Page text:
Once we move the plate out of the way, we get our first look inside the enclosure. The dark plastic part is able to be removed from the white plastic base and it includes a very handy black handle, which allows you to carry it around in or outside of the complete enclosure.
The first step to beginning installation is firstly unscrewing the three black screws. These hold the HDD tray in place, as you can see in the picture above, then it is just a case of lifting it out.
With the HDD tray turned upside down, you end up with the above. A 3.5-inch hard disk drive slides into the bottom compartment - the SATA data and power plugs are at the other end, as you can see in this picture below. The hard drive clicks into place with the connectors and without any fuss.
Another nice feature of the Na is the included noise dampening plastic screw plugs, which reduces the amount of vibration produced by the HDD.
Below we get a look at the hard drive installed inside the Na and also the power button and white LED. You also get a good look at the cooling fan, which does a good job at keeping the drive cool. With the way the fan is positioned, a small amount of air is pushed under the drive in the direction of the front of the enclosure. Even a small amount of air flow is enough to keep most drives happy.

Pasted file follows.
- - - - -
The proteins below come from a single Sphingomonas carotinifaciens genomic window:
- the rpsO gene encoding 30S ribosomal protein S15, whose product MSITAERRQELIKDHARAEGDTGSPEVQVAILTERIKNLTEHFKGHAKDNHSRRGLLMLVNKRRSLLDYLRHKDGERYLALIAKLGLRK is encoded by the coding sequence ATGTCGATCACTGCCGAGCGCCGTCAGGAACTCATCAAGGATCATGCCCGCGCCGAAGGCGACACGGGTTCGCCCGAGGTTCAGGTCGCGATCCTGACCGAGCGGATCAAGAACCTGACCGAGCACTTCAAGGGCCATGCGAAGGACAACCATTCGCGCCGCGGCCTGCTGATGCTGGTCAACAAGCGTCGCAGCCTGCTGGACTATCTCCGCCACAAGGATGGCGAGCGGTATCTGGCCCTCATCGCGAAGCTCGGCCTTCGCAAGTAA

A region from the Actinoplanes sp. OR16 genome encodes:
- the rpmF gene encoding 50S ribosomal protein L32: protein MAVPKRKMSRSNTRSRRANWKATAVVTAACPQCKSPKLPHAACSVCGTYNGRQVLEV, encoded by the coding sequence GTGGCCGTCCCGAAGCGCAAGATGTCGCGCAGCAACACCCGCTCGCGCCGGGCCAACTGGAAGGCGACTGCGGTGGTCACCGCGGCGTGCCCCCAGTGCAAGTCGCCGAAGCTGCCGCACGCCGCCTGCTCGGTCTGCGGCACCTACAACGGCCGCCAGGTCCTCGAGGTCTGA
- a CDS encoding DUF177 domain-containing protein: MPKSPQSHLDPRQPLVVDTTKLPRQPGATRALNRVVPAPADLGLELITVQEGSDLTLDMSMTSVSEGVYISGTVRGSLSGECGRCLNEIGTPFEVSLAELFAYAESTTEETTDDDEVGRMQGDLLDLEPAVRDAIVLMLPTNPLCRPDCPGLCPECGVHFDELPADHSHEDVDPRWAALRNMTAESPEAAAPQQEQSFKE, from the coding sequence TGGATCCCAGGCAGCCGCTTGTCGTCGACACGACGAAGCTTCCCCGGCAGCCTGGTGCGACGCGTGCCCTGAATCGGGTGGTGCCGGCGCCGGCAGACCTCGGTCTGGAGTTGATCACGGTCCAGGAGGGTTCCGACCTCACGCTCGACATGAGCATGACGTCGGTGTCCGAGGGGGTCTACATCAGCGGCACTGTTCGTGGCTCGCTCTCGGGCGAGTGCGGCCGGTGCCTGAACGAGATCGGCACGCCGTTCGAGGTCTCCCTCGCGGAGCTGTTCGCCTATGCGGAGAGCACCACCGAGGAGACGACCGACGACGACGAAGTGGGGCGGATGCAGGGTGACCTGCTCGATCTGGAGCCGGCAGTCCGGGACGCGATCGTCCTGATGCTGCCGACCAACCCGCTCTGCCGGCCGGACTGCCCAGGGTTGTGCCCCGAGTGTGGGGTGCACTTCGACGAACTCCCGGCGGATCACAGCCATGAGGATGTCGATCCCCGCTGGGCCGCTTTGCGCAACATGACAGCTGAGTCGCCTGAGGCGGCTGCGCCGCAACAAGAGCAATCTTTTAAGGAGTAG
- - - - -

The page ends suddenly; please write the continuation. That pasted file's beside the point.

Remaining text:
For reference, during load read tests in HD Tune Pro, we measured our Seagate 7200.11 640GB SATA II drive hit a maximum working temperature of 36 degrees Celsius over about a half an hour period, which is not bad at all. That was with the drive fully installed and with the fancy plate sitting on top.
The hard disk drive is secured to the tray with four standard screws. Simply place the tray back inside the white plastic part of the enclosure and secure it with three screws and then you're good to go. Installation is a complete breeze and only took a couple minutes to complete.
Okay, so we know the drive looks good, but how does it perform? Read on and find out!
Now comes to the important part - working out the performance of the IN WIN Na.
We decided to test the Na against a cheap eSATA and USB 2.0 controller from DigiFusion, which I picked up at the local computer markets in Taipei. We tested not only eSATA performance, but also USB 2.0 for those without eSATA capability.
We also plugged the same Seagate 7200.11 640GB 7,200 RPM SATA II hard drive used in the HDD enclosures directly on the motherboard to see if there is any performance penalty using eSATA over regular SATA.
The test system used was a fairly modern system consisting of an MSI X48 Platinum motherboard, Intel QX9450 quad-core processor @ 3.2GHz, 4GB of DDR3 memory on Windows Vista Ultimate x64 SP1 with all the latest updates and drivers. The controller used for all testing was the onboard Intel ICH9R Southbridge.
HD Tune Pro
Version and / or Patch Used: 3.00
Developer Homepage: http://www.efdsoftware.com/
Product Homepage: http://www.hdtune.com/>
HD Tune is a Hard Disk utility which has the following functions:
- Benchmark: measures the performance
- Info: shows detailed information
- Health: checks the health status by using SMART
- Error Scan: scans the surface for errors
- Temperature display